KDKA RADIO – Alex Sundermann (IDM ‘14, EPI ‘22) explains that one in thirty patients gets at least one health care-associated infection – one acquired while in the hospital. “Typical tests see what type of organism it is but that test doesn’t tell you, was it transmitted from a patient or from somewhere in the environment? [Genome surveillance is] like fingerprinting for that test – who has that same organism and who is transmitting to who when ...
“At my core, I am a health educator. However, I know that we can’t address health inequities by simply looking at the individual. We must interrogate the structural and historical causes that disproportionately impact the health of BIPOC and LGBTQIA+ folks,” said Kayla Ortiz (BCHS ’23).
NEW YORK TIMES - Research has increasingly shown that warming is taking a deadly toll on human health. At the global climate summit in Glasgow, the issue has gained new prominence. For the first time at a major United Nations climate conference, human health is emerging as a leading issue, a reframing that brings climate change's far-reaching and long-lasting effects to the forefront.
MPH student Samantha Rosenberg is currently working for the Department of Psychology's Brain Aging and Cognitive Health Lab at Pitt. The lab is focused on healthy aging and specifically on how regular physical activity relates to changes in cognitive health and overall well-being among older adults. Rosenberg is the lead recruiter for three of the research studies and heavily involved with community-outreach efforts. Recently, the lab’s focus ha...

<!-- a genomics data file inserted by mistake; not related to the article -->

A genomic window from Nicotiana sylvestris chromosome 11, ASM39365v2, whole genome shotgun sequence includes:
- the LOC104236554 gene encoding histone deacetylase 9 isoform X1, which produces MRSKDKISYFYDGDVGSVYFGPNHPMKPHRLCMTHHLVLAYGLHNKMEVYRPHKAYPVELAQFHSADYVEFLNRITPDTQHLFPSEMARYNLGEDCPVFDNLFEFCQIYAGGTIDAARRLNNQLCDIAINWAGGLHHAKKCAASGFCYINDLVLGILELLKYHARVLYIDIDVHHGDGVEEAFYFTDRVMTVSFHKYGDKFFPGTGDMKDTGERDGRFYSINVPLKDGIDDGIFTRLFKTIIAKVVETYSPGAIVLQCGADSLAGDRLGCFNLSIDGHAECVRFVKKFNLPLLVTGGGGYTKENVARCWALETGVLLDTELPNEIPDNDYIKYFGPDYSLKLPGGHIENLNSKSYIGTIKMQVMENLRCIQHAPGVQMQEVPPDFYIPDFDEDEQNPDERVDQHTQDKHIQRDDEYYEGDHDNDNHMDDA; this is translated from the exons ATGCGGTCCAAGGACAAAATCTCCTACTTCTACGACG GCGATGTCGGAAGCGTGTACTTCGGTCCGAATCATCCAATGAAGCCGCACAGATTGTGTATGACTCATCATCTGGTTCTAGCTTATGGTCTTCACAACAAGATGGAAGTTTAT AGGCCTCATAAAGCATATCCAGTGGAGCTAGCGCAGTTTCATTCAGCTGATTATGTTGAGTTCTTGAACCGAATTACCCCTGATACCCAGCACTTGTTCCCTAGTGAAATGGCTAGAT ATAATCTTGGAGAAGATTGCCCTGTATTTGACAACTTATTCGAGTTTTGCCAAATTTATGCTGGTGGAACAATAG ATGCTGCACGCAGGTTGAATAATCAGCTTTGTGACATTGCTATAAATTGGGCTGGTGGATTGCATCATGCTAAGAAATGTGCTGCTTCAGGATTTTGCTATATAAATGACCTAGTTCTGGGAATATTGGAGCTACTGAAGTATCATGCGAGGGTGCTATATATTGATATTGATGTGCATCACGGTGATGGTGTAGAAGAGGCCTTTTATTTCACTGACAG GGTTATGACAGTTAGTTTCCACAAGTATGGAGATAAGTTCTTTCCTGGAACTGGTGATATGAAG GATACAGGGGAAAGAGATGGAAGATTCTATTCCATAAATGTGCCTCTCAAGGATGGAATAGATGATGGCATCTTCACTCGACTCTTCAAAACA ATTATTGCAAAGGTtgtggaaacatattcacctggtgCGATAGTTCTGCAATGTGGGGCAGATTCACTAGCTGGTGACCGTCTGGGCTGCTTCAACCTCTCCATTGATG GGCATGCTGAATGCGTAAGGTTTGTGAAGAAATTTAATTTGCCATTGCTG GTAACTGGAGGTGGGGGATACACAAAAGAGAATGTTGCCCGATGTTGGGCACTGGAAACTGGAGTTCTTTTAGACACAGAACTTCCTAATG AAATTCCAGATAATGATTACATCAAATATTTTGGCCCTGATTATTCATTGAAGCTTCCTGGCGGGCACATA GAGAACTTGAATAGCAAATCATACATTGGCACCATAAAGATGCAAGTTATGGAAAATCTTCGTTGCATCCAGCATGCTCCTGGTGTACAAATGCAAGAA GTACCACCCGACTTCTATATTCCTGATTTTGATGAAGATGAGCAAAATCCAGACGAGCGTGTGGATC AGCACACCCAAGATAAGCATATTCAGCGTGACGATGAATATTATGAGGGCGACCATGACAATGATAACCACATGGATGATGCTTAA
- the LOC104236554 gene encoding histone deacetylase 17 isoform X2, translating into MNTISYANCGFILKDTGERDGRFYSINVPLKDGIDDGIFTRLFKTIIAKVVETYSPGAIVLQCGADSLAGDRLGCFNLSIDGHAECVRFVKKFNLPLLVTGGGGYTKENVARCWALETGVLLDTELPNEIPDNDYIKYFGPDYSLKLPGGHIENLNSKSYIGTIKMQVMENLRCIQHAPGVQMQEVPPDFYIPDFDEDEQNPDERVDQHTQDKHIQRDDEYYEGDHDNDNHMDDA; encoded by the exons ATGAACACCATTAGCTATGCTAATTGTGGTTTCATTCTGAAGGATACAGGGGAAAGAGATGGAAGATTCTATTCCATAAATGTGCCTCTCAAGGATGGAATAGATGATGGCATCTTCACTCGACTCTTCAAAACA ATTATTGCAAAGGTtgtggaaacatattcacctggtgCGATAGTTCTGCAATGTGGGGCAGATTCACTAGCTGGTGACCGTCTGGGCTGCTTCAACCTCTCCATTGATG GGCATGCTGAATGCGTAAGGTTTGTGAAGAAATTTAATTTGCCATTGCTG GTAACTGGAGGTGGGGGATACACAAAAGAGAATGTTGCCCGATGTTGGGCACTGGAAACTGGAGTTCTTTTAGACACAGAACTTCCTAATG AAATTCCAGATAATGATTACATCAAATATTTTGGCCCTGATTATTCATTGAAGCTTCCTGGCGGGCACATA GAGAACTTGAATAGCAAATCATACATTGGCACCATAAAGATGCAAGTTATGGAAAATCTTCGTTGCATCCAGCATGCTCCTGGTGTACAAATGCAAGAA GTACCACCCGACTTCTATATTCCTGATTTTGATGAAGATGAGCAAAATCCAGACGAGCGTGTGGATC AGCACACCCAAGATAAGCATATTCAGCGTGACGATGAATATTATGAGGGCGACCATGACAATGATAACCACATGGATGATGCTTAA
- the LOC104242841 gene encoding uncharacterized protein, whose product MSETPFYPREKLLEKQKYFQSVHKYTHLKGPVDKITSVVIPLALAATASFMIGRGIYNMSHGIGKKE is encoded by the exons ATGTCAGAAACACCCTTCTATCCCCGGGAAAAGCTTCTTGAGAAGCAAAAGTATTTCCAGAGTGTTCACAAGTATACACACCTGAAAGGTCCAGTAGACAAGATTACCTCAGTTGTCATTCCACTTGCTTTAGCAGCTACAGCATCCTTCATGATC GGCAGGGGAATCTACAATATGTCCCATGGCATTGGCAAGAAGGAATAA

Elizabeth Felter joined BCHS as a faculty member in 2010. Her research and practice-based work is focused mainly in the area of health education/communications and evaluation, including supporting health departments, health clinics, and non-profits with their COVID-19 response. She was motivated to join the faculty as a doctoral student. "I remember falling in love with the faculty at Accepted Applicant's Day!"
“The most exciting aspect of my work is the continued mentorship, guidance, and community within the health advocacy space. As someone who has gained much insight from experienced researchers and community leaders, I hope to pass on my wisdom as a peer mentor to future public health professionals,” said Aparna Ramani (HPM ’23).
MNT - BCHS’s Steven Albert who said, “If social isolation truly increases [the] risk of poor health by elevating immune markers, we need to redouble our efforts to reduce social isolation. The strength of the association between [the] level of isolation and IL-6 and CRP differed and only showed a dose response for CRP. This suggests a complex association. The clinical significance of the size of the association also needs further study.”
FIVETHIRTYEIGHT - Misinformation and news overload also contribute to the confusion, said EPI’s Lee Harrison. “For a lot of laypeople, it’s very difficult to know, ‘What source should I be using?’ And it’s even more difficult when you have all this misinformation trying to intentionally misguide people,” he said. State and local officials who undermine national policies — for example, by prohibiting vaccine mandates — don’t help, either.